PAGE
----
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Why Greece will be cut loose

From FT.com today:

European leaders are for the first time prepared to accept that Athens should default on some of its bonds as part of a new bail-out plan for Greece that would put the country’s overall debt levels on a sustainable footing.

The new strategy, to be discussed at a Brussels meeting of eurozone finance ministers on Monday, could also include new concessions by Greece’s European lenders to reduce Athens’ debt, such as further lowering interest rates on bail-out loans and a broad-based bond buyback programme. It also marks the possible abandonment of a French-backed plan for banks to roll-over their Greek debt.

Here’s why the EU is doing this via my translation of an article in German daily Die Welt:

The European Central Bank (ECB) is calling for a fundamental reform of crisis politics in the euro countries. The euro rescue funds have to be increased significantly, possibly even doubled to 1.5 trillion euros. Otherwise the current crisis in the EU bond markets threatens to spiral out of control. This is what Die Welt Online has learned via high-ranking figures in central bank circles.

"The poor crisis management of European governments has ensured that the costs of rescue constantly increase," said one European central banker, who declined to be named. "The existing rescue fund in Europe is not enough to build a credible protective wall around Italy. It was never designed for that."

-Sources: Euro bailout package must be doubled for Italy

As I said when discussing “The political economy of the European sovereign debt crisis

Eventually, the extend and pretend approach will fail after successive rounds of the same policy response in Greece, Ireland and Portugal. Eventually, a combination of four things will occur:

  • the people in the periphery countries rise up and overthrow the existing order forcing a default;
  • the poor economy that austerity entails forces leaders to move to the hard restructuring route as fiscal consolidation fails
  • markets become skittish about Spain or Italy, which cannot be bailed out. So EU leaders will cut Greece loose
  • popular unrest in core countries against bailouts grows so severe that they force a hard restructuring or default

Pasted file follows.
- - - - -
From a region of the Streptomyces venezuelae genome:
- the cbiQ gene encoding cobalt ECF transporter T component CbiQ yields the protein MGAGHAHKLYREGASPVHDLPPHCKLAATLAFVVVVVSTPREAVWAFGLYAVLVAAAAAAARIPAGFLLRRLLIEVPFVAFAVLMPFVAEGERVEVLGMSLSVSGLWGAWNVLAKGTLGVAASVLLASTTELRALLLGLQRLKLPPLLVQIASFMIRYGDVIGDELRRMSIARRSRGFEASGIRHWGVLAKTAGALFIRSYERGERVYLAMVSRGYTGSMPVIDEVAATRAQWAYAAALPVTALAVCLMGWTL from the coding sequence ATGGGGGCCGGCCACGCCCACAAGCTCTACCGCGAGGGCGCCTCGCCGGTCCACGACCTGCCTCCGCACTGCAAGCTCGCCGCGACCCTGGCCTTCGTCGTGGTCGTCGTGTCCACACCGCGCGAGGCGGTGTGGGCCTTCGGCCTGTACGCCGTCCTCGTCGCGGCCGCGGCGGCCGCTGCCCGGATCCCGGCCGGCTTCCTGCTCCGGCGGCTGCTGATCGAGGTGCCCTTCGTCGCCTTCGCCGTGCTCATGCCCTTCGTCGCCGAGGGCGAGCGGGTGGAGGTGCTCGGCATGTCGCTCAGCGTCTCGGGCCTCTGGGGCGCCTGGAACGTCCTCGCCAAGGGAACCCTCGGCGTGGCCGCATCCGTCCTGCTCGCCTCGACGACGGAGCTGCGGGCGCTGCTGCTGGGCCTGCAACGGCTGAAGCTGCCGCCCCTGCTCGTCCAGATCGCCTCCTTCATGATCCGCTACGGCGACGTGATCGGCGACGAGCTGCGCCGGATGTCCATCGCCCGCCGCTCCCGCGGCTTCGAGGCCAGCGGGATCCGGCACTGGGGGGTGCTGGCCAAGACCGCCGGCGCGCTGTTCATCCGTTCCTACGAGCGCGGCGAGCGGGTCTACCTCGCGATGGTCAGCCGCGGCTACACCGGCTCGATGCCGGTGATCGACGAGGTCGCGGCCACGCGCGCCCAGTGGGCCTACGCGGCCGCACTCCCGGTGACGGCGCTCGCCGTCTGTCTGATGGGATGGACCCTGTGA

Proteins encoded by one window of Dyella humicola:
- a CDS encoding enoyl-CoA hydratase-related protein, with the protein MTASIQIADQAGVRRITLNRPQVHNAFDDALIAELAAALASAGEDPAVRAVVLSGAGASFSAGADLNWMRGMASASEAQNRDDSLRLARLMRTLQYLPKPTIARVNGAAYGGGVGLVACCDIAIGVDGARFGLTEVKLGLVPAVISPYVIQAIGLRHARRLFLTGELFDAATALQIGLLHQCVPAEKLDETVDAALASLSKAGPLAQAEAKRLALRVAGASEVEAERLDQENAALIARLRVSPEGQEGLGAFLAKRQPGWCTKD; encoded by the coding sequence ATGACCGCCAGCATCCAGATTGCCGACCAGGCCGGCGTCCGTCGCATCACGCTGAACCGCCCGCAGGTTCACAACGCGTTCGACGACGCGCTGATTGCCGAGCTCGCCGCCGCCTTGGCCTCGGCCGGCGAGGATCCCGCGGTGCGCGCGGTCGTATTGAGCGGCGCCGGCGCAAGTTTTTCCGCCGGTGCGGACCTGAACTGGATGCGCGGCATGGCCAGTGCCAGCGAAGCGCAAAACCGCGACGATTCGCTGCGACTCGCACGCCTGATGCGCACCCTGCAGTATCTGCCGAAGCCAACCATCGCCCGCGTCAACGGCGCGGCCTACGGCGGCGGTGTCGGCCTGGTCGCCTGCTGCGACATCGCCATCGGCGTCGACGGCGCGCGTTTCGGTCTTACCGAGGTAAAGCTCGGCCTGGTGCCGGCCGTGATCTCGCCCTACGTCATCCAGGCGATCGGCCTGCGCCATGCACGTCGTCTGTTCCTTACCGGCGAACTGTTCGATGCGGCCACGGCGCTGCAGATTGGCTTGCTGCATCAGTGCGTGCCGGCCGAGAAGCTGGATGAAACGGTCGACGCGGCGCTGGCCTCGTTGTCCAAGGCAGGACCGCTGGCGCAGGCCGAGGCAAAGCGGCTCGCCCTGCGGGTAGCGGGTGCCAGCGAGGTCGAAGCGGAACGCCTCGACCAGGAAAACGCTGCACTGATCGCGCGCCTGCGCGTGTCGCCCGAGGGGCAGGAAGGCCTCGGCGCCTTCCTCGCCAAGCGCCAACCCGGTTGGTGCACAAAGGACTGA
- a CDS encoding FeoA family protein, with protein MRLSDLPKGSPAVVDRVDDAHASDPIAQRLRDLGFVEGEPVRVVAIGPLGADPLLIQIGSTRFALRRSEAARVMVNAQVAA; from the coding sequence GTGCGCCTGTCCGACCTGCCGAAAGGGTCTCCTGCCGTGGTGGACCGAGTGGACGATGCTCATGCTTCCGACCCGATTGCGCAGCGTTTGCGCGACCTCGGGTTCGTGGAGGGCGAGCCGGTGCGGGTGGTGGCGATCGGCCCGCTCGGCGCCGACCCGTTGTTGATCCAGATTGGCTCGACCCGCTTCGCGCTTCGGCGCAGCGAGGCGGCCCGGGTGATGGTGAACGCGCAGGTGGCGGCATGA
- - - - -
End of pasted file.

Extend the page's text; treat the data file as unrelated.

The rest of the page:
Now that Italian bonds are getting crushed and contagion is clearly spreading to the core, Greece will have to be cut loose. It’s only a matter of time.

To my mind, this all speaks to the overriding need for policy makers to ascertain who is illiquid and who is insolvent and to as demonstrably as possible subject the insolvent and the solvent to the most differential treatment one can muster. At the end of the day, what people want to know is who is insolvent and who isn’t. Once they know, they can fight over who takes the losses. And those creditors that cannot take the losses will have to be recapitalised or resolved. Everyone else gets to live another day.

-Stuffing bondholders in Greece and Ireland

About 

Edward Harrison is the founder of Credit Writedowns and a former career diplomat, investment banker and technology executive with over twenty years of business experience. He is also a regular economic and financial commentator on BBC World News, CNBC Television, Business News Network, CBC, Fox Television and RT Television. He speaks six languages and reads another five, skills he uses to provide a more global perspective. Edward holds an MBA in Finance from Columbia University and a BA in Economics from Dartmouth College. Edward also writes a premium financial newsletter. Sign up here for a free trial.

3 Comments

  1. eatbees says:

    Well, that’s simple. Why is it taking so long?

  2. David Lazarus says:

    The core is as rotten as the periphery. The only difference is that they had the funds to bail out its banks first time around. The issue over Italy is that if they cast free the smaller countries what will the markets do over Italy? They might come to the conclusion that even Italy and Spain will have to break free as well. That will mean climbing CDS rates on them and the increasing risks for the core. At some point even Germany will be unable to cope with the deluge of losses from overseas.